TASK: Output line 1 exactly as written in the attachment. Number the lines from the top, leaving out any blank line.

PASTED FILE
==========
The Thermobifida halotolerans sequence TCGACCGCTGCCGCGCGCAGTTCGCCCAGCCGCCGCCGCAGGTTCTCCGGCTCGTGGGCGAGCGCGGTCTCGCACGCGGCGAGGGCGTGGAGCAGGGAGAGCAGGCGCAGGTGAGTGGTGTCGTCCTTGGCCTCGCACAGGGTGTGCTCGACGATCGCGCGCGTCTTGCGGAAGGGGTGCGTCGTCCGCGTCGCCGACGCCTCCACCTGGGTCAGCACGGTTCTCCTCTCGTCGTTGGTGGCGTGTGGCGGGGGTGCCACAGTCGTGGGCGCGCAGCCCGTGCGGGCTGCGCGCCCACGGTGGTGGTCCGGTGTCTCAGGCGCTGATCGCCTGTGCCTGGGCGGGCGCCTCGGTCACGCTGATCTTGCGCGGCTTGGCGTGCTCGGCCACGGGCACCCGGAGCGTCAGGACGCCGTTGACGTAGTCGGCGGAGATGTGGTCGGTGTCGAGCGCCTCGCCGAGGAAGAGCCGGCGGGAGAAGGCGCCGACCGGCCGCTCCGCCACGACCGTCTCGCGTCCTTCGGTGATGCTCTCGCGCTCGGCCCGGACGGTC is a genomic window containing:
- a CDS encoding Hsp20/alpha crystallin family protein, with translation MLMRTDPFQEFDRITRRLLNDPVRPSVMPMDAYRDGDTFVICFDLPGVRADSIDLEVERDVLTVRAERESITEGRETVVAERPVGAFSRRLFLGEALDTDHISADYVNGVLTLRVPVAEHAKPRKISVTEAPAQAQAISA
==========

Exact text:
The Thermobifida halotolerans sequence TCGACCGCTGCCGCGCGCAGTTCGCCCAGCCGCCGCCGCAGGTTCTCCGGCTCGTGGGCGAGCGCGGTCTCGCACGCGGCGAGGGCGTGGAGCAGGGAGAGCAGGCGCAGGTGAGTGGTGTCGTCCTTGGCCTCGCACAGGGTGTGCTCGACGATCGCGCGCGTCTTGCGGAAGGGGTGCGTCGTCCGCGTCGCCGACGCCTCCACCTGGGTCAGCACGGTTCTCCTCTCGTCGTTGGTGGCGTGTGGCGGGGGTGCCACAGTCGTGGGCGCGCAGCCCGTGCGGGCTGCGCGCCCACGGTGGTGGTCCGGTGTCTCAGGCGCTGATCGCCTGTGCCTGGGCGGGCGCCTCGGTCACGCTGATCTTGCGCGGCTTGGCGTGCTCGGCCACGGGCACCCGGAGCGTCAGGACGCCGTTGACGTAGTCGGCGGAGATGTGGTCGGTGTCGAGCGCCTCGCCGAGGAAGAGCCGGCGGGAGAAGGCGCCGACCGGCCGCTCCGCCACGACCGTCTCGCGTCCTTCGGTGATGCTCTCGCGCTCGGCCCGGACGGTC is a genomic window containing: